Saturday, August 29, 2009 1:30 PM

All replies

  • That's a question that deserves a bigger answer than I think could be adequately communicated here in a forum answer.  It's not just a technology solution; it's also an issue of training, company policy (and enforcement).  Why is that person still employed at that workplace?  (Or are YOU that person?  :)

    For a basic starting point around what Microsoft can offer with regards to security, you can start here:  http://www.microsoft.com/security/

    For more answers to Client Security specifically, you could go to this forum: http://social.technet.microsoft.com/Forums/en-US/w7itprosecurity/threads
    For Windows Server Security: http://social.technet.microsoft.com/Forums/en-US/winserversecurity/threads

    But I'd be interested to hear from any of the IT Managers here:  Do you have any recommendations for what to do from an HR, Security Policy perspective?

    Kevin Remde US IT Evangelism - Microsoft Corporation http://blogs.technet.com/kevinremde
    • Marked as answer by Kevin Remde Sunday, May 23, 2010 1:37 PM
    Friday, August 28, 2009 1:08 PM
  • Hello,

    as Kevin stated, this belongs to your policies in the company, how to handle access. Also the users must be aware of using secure passwords and how to handle/store them.

    Without a security guard on each office door, checking the allowance for entry and accessing the machine, i think you can not prevent this.

    For our more secure network we are switching to thin clients and use smartcards for accessing as first level with PIN and then you also have the second level with the user login.

    For the servers, how can a normal user access the server room? This is physical room security, so lock the doors and let only admins acces them. To prevent remote access from a client, lock the machines down with CD/DVD/USB closing, so they can not bring in any external tools like VNC etc. Remote desktop you can block within the OS itself via GPO file restrictions and only allow it for admins again.

    You will not find any technical solution, that will do this kind of control and teaching of users for you.
    Best regards Meinolf Weber Disclaimer: This posting is provided "AS IS" with no warranties, and confers no rights.
    • Marked as answer by Kevin Remde Sunday, May 23, 2010 1:37 PM
    Saturday, August 29, 2009 1:02 PM
  • I agree with the things that Kevion has aldready pointed out and would point out 4 specific things that I find most helpful when dealing with "internal" security issues.
     
    1) Make sure that you are aware of, and implementing to the best of your abilities, the Principle of Least Privilege to User Accounts (LUA). This should keep users from connecting to workstations and servers that they should not be. An excellent tool to help make LUA work is ProcessExplorer in the Sysinternal Suite found here: http://technet.microsoft.com/en-us/sysinternals/bb842062.aspx . It is extremely useful for showing an administrator what access a user needs on their local machine without giving them local admin privileges.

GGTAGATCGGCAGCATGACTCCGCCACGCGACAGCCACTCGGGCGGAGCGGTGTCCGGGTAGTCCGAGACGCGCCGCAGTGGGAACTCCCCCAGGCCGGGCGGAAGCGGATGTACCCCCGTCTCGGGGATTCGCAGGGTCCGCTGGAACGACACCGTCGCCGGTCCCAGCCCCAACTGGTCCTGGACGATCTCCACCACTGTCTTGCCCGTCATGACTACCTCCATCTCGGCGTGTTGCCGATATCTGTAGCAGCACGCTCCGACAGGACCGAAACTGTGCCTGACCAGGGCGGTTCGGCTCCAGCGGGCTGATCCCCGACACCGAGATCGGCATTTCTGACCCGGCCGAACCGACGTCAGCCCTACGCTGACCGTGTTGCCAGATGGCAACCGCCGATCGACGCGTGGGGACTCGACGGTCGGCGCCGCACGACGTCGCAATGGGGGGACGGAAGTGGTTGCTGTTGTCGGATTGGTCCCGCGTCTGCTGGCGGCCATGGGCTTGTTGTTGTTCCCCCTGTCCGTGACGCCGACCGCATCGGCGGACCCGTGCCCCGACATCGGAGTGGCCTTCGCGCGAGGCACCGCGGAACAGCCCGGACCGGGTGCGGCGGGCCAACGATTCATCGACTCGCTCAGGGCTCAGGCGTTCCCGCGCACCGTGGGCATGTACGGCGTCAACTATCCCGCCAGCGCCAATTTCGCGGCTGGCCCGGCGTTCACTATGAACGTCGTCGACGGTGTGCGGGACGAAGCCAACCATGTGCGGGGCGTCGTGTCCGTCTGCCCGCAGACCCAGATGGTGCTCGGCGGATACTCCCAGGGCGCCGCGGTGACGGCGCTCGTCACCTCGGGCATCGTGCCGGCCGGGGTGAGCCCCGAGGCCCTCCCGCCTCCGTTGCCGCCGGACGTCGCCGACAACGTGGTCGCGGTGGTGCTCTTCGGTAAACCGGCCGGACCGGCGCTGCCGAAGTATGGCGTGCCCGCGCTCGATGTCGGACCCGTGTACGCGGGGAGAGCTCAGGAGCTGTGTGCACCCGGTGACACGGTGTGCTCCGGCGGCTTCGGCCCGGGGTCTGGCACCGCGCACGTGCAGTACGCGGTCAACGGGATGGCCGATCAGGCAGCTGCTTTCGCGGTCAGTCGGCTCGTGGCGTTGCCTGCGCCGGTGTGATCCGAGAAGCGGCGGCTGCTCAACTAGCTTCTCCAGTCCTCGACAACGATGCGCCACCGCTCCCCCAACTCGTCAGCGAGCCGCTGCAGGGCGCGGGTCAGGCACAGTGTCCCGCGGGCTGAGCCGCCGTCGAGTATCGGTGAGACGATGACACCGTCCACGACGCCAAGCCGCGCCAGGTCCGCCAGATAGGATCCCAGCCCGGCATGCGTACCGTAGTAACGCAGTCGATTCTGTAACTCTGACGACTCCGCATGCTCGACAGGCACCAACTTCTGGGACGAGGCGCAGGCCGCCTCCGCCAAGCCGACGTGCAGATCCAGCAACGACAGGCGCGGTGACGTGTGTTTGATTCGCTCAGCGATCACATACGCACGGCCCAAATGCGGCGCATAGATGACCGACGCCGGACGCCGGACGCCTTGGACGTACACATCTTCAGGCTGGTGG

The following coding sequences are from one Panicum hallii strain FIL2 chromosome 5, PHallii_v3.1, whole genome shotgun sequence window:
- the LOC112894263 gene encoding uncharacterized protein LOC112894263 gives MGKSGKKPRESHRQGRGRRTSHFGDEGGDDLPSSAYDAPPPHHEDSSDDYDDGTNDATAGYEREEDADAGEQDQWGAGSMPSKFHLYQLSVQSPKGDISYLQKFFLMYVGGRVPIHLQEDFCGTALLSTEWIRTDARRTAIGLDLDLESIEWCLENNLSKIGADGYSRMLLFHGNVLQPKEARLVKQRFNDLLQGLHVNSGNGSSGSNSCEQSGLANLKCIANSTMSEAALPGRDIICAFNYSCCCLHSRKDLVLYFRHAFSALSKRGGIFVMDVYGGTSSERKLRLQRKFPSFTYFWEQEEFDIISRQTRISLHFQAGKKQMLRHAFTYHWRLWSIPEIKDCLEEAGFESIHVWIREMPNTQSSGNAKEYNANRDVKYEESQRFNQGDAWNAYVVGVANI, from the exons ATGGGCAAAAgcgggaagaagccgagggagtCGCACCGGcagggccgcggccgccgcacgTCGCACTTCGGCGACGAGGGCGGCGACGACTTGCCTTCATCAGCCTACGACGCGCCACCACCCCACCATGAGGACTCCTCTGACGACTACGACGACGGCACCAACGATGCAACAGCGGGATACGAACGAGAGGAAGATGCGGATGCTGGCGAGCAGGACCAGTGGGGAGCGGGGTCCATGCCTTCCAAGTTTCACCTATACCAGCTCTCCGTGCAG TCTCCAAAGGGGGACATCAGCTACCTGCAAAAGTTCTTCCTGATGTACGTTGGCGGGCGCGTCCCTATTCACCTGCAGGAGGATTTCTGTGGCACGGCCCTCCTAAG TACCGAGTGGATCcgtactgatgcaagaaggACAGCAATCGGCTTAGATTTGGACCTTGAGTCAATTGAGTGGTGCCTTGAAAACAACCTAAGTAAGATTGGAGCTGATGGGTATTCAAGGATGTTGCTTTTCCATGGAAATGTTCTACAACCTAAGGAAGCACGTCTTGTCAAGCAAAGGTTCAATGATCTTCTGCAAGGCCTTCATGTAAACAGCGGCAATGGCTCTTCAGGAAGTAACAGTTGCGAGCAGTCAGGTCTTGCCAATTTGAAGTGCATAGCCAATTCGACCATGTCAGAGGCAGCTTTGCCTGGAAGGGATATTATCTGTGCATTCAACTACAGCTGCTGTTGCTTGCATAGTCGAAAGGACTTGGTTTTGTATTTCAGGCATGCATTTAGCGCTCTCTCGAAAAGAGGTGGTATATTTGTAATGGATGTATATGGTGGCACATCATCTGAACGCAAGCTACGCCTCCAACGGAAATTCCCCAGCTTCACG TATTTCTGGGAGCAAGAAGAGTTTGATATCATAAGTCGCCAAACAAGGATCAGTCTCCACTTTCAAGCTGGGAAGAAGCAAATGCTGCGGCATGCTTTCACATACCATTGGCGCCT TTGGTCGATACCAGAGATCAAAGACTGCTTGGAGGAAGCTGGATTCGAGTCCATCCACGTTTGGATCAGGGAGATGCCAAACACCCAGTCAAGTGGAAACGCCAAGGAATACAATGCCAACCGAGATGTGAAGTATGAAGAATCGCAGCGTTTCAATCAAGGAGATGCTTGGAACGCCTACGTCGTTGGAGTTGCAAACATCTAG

2)Use Access-based Enumeration (ABE) on nad servers that have file shares. ABE can be downloaded here: http://www.microsoft.com/downloads/details.aspx?FamilyId=04A563D9-78D9-4342-A485-B030AC442084&displaylang=en if you are using Windows Server 2003, and is built into the OS if you are running Windows Server 2008. This will allow users to only see those shares that they have permission to access. It is much harder to "break into" that which you cannot see.

    3) Consider enabling and configuring IPSec on as many servers as possible. Many essential backend servers, partiocularly Exchange and SQL, can be set to only allow connections from other servers that require connections to function thereby securing them from users at their workstations. As a part of this look into locking out any unnecessary ports (only allow SQL connections on a SQL Server etc, be sure to take into account all services on a server if doing this as things like Reporting Services can change what ports are necessary).

    4) Last, I would highly suggest redirecting your user directories to your servers. This makes it so that even if someone "hacks into" their neighbors C$ share by use of administrator privilege, there is little to no information there of any value. If you have taken steps 1-3 above then the only person who sees the user shares on the server are the actual users who own the shares.

    Steps 1,2 and 4 are very easily done in a Microsoft client server environment and should be a part of any server infrastructure plan. IPSec is more complicated to setup at first, but will pay you back with large security increases in a short time.

    I hope that helps you get started,
    Tim
    Tim Vander Kooi
    • Marked as answer by Kevin Remde Sunday, May 23, 2010 1:37 PM
    Saturday, August 29, 2009 1:30 PM
  • wah thats old..

    Guowen Su
    Cisco Certified Network Associate
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    Tuesday, June 19, 2012 2:45 AM